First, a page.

Nearly 2,500 Northern Arizona University students formed a sea of blue and gold on the Skydome floor Friday, decked out in their graduation caps and gowns, honors cords and recognition from different student organizations.
In the bleachers, their family and friends cheered, clapped and blew air horns in celebration of their loved ones receiving the degrees they had worked on for years.
Ceremony keynote speaker Michelle Miller, a professor of psychology and director of the First Year Learning Initiative, stressed to the graduates that their new role was to become lifelong teachers, and share their knowledge in the work setting.
“It’s no coincidence that NAU started as a teachers' college,” Miller said to the graduates. “Now the university has expanded past just teacher preparation, but the core value of inspiring students to share what they know remains strong.”
Miller said the boundaries between serious learning and popular culture continue to blend, including sharing articles and information through social media for entertainment but also for serious discussion, and said students should continue to learn and share knowledge, even after receiving the diploma.
University President Rita Cheng told the graduates they were leaving the university in an exciting time for Arizona and for the nation.
“We have a world that is driven by knowledge, and your knowledge will be valued,” she said.
She told students that whether they thought they had their whole life mapped out, or were so confused by the future that they had no idea about the next step, their lives would always take unexpected turns, and lead them somewhere they never expected or planned.
“Each decision you make will be followed by another one,” she said.
Cheng shared her story about receiving her undergraduate degree with the students. She told them she went to five different institutions and took seven years to finally earn her bachelor’s degree.
Cheng acknowledged graduates who may have taken a nontraditional route to achieving their degree, including Justin Wilgus, who said he was not sure college was for him until he decided to reform his life.
Wilgus said he decided he would give college classes a try by going to Coconino Community college as a 24-year-old after struggling with substance abuse.
“I found out that I really liked learning, and I treated it like my job,” he said. “It was kind of a snowball effect, I wanted to get good grades, and then I got a scholarship so I had to maintain good grades.”
Wilgus, who was a Gold Axe winner and one of two students to win the President’s Prize, said he learned to capitalize on opportunities, like scholarships and grants, in order to put himself through college.
“I had a lot of help, and I was humble enough to accept it,” he said.
Wilgus, who will graduate summa cum laude from the College of Engineering, Forestry and Natural Sciences, plans to pursue a master’s degree in geology.
Wilgus grew up in Flagstaff and graduated from Coconino High School and volunteers at the Foundation House, a local organization that aids people recovering from addiction or incarceration, because it helped him in his time of need.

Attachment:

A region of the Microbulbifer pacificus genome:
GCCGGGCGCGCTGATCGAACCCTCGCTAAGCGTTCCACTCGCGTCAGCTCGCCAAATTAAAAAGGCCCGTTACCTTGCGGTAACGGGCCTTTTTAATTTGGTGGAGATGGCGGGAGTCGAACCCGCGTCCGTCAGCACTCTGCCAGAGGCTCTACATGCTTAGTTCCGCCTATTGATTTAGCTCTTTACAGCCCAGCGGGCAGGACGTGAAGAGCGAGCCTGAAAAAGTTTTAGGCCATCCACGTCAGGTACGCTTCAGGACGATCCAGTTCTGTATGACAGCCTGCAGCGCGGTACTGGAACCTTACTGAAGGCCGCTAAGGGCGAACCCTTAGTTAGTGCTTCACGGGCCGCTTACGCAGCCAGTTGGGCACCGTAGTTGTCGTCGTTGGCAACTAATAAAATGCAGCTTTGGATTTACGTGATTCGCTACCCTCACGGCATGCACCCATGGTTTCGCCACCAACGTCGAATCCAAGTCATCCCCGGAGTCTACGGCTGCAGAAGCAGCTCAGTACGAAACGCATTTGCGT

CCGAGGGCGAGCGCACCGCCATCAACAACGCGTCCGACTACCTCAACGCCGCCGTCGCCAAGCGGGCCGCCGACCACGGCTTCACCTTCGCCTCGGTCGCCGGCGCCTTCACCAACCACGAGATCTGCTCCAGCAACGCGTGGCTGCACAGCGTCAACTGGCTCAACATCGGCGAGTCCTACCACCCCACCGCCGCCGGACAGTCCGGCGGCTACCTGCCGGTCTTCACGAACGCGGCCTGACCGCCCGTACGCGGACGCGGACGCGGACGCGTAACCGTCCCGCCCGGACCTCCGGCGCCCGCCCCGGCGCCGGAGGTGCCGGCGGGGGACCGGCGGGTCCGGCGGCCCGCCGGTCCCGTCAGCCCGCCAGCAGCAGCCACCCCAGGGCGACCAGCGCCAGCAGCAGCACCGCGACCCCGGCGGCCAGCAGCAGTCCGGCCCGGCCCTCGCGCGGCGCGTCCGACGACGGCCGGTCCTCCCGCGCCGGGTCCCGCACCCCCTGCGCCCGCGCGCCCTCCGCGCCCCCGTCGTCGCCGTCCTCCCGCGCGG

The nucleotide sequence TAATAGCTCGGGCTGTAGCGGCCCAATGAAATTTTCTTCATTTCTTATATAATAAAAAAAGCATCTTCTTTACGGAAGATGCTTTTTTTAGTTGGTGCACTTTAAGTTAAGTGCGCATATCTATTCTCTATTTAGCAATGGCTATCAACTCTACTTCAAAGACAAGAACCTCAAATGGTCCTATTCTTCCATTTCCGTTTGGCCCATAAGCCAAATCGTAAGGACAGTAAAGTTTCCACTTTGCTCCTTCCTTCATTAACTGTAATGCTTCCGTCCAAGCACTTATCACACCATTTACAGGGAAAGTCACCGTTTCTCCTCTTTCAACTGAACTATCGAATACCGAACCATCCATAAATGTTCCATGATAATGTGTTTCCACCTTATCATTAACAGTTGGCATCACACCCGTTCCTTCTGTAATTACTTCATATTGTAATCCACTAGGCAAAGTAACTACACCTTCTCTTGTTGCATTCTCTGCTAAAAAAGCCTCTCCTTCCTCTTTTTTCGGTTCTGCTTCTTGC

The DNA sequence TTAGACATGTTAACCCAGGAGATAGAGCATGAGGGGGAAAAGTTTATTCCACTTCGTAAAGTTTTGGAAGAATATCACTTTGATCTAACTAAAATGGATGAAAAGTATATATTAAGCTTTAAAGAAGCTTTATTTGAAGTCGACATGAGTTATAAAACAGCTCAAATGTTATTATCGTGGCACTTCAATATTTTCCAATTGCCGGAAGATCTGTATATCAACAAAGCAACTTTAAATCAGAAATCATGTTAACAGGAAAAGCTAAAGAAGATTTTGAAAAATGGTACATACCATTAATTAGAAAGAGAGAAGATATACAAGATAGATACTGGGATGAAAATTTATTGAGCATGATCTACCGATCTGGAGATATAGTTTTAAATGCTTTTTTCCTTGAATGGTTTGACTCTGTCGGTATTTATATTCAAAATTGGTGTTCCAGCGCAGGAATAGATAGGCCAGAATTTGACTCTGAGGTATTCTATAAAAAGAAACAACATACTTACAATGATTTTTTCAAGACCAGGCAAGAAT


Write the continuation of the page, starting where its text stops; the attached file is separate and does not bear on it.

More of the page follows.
“I lived in the house in 2008, and I’ve been involved with it ever since,” he said. “It caters to our local community. You have to stay connected to where you came from. There is a whole village of people who have helped me so much, help is here.”
Another local Gold Axe winner has also kept her focus on improving her home community on the Hualapai Reservation.
Jewel Honga, the 2015 Miss Hualapai winner and the 2014 Miss Indian NAU, received her second bachelor’s degree Friday after receiving her first in May. The business management and marketing major said she wanted to bring her experience back to her hometown of Peach Springs to encourage younger community members to go to college.
“I want to bring honor to my family, my community and Native Americans in general,” she said.
Honga works as a cashier in her hometown, where she said people recognize her and know her name.
“I want to be visible in the community and make those connections,” she said. “I want to be in a leadership role in the tribe someday, I want to be tribal chairwoman and be on the tribal council.”
Honga, who attended Sinagua High school, plans to eventually go to graduate school, and will become one of just a handful of people in her community to pursue a higher degree.
She does youth outreach as part of her role as Miss Hualapai, and said she encourages students to get out of their comfort zone, which might mean leaving their home.
“I tell them it’s OK to leave,” Honga said. “The reservation will always be here, it won’t change much. But when you go out, teach people about who you are and where you come from. It’s OK to explore and see the world.”
Honga, who plans to compete in the Miss Indian World pageant, said some of her motivation comes from telling other people her goals.
“When you tell someone your goals, you will find people who want to help,” she said.
Honga said finishing a degree helps encourage younger generations to keep with their goals.
“It doesn’t matter how long it takes to finish,” she said. “As long as you finish and someone else sees you finish.”